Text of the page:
I am calculating a regression model for passing a test, where the independent variables are Age, Pencils and Animals. I am looking for Odds ratios, I'm very confused why it isn't working...

Lets's say I have a data frame:

The outcome variable (Y) is binary. For this example - Pass/Fail (1/0)

Outcome: Pass (1/0)
Independent: Age (1,2,3,4); Pencils (1,2,3,4,5); Animals (0,1,2,3)
logitModel <- glm( Pass ~ Age + Pencils + Animals, 
         data = DataLogitModel, family = "binomial"(link = "logit"), weights = wt)

I want to calculate odds ratios so that I have them within the categories: For example:

                             Odds ratio          P            95% CI                        
Age          1                  1                                                 
             2                  1.12            0.005        1.09-1.15            
             3                  1.53            0.013        1.34-1.67            
             4                  1.73            0.004        1.65-1.88
Animals      1                   1
             2                  1.34            0.023        1.28-1.46
            etc and for Pencils too

And a similar table for animals and numbers of pencils, all relative to a baseline 1.

When I do my model currently all I can find is the odds ratio for the variable, not individual categories within the variable.

                                       2.5%                 97.5%
(Intercept)      0.36                  0.27                 0.45
Age              1.46                  1.42                 1.53
Animals          0.78                  0.55                 1.02
Pencils          1.33                  1.23                 1.39


exp(cbind(coef(logitModel), confint(logitModel)))

I also tried:

or_glm(data=DatalogitModel, model=logitModel, incr=list(Age=1, Animals=1, Pencils=1)) 

However this just gave a similar result, I think it's something to do with the variables that cause this problem.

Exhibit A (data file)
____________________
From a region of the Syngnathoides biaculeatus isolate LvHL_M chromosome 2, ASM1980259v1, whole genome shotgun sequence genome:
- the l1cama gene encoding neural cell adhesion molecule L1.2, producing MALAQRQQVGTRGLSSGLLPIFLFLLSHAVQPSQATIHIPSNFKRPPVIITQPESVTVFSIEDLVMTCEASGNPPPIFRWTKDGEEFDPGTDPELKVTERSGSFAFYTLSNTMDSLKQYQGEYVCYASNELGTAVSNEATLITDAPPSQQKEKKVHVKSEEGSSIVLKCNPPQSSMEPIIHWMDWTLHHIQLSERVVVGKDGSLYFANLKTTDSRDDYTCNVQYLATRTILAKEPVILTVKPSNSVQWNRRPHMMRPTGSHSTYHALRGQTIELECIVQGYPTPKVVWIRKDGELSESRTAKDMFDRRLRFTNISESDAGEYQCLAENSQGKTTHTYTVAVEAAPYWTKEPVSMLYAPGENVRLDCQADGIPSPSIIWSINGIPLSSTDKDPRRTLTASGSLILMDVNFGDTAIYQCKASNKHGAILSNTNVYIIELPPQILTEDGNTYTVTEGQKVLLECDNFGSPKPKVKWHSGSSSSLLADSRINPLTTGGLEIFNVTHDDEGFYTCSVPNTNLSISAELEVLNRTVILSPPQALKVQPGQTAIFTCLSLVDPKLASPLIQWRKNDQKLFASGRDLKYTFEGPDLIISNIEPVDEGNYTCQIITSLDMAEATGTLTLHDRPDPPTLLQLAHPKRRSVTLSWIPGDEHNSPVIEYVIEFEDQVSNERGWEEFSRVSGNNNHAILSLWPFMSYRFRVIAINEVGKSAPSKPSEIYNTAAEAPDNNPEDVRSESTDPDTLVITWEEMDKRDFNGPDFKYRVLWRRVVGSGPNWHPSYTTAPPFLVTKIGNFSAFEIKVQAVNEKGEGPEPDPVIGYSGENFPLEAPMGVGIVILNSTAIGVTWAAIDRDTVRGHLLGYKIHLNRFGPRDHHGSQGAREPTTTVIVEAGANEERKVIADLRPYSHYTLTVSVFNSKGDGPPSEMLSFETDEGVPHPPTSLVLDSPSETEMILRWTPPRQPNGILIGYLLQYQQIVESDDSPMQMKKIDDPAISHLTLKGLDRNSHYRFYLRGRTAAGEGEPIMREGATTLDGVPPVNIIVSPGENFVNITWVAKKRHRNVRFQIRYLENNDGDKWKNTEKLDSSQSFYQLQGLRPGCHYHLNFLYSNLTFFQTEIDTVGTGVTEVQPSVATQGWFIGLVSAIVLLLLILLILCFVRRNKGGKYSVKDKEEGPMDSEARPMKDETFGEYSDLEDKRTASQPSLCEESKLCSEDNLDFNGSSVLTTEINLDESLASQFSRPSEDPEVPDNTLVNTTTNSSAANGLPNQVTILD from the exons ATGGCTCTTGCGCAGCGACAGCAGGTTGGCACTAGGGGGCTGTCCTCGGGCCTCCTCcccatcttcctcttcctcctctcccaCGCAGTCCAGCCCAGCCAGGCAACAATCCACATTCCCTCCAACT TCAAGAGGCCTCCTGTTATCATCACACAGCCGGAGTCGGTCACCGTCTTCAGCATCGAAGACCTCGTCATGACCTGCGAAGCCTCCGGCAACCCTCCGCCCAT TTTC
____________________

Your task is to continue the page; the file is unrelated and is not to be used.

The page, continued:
If you could help I would be so thankful!!

  • $\begingroup$ Please clarify what the specific question is here. $\endgroup$
    – Gregg H
    Commented Apr 3, 2018 at 15:08
  • 1
    $\begingroup$ How can you have odds ratios within categories? They are ratios. They must compare two categories, one to the other. If you just want odds, then try glm(~ 0 + Age + Animals + Pencils, family=binomial,data=...) $\endgroup$
    – AdamO
    Commented Apr 3, 2018 at 15:10
  • $\begingroup$ How can I change my table from the second one to the first one essentially? @GreggH $\endgroup$ Commented Apr 3, 2018 at 17:20
  • $\begingroup$ @AdamO What does the 0 do to the model? Does that create a reference category? $\endgroup$ Commented Apr 3, 2018 at 17:21
  • $\begingroup$ @Rquestioner no. the formula ?`~` will create ref categories automatically. See also ?model.matrix. It's the first level, depending on the ?contrasts. 0+ changes the contrasts with factor covariates. It gives you (log) odds for every category (no ratios, no associations, Z-scores and p-values test the hypothesis: odds =1). $\endgroup$
    – AdamO
    Commented Apr 3, 2018 at 17:27

1 Answer 1


R uses dummy coding for encoding the effects of each of the categorical variables included as predictors in your model, provided these variables are declared as factors prior to fitting the model:

YourData$Age <- factor(YourData$Age)
YourData$Pencils <- factor(YourData$Pencils)
YourData$Animals <- factor(YourData$Animals)

After fitting the model with these factors, when you produce the summary of the model, you should see that R includes k-1 lines of output for a factor with k categories. For example, if Age has k=4 categories, you might see 3 lines of output in your model summary - these may be labelled Age2, Age3 and Age4 (if the categories for Age are 1,2,3 and 4).

Currently, you are only seeing one line of output for Age because R treats it as a numerical variable, not as a factor. (Same for your other two predictor variables.)

With Age declared as a factor, R sets aside the first category as a reference category (not shown in the model output) and it then compares the remaining categories against the reference categories: 2 vs 1, 3 vs 1 and 4 vs 1.

If you exponentiate the model coefficients reported by R for the rows of output labelled something like Age2, Age3 and Age4, you'll get the odds ratios for the comparisons of the age categories 2 vs 1, 3 vs 1 and 4 vs 1 with respect to the odds of "success" (after adjusting for the effects of the other predictors in your model). "Success" means passing the test.

  • $\begingroup$ This link might come in handy, as it shows you how to exponentiate model coefficients and corresponding confidence intervals: stat.columbia.edu/~martin/W2024/R11.pdf. The p-values you need will come directly from the model summary output. $\endgroup$ Commented Apr 4, 2018 at 1:19

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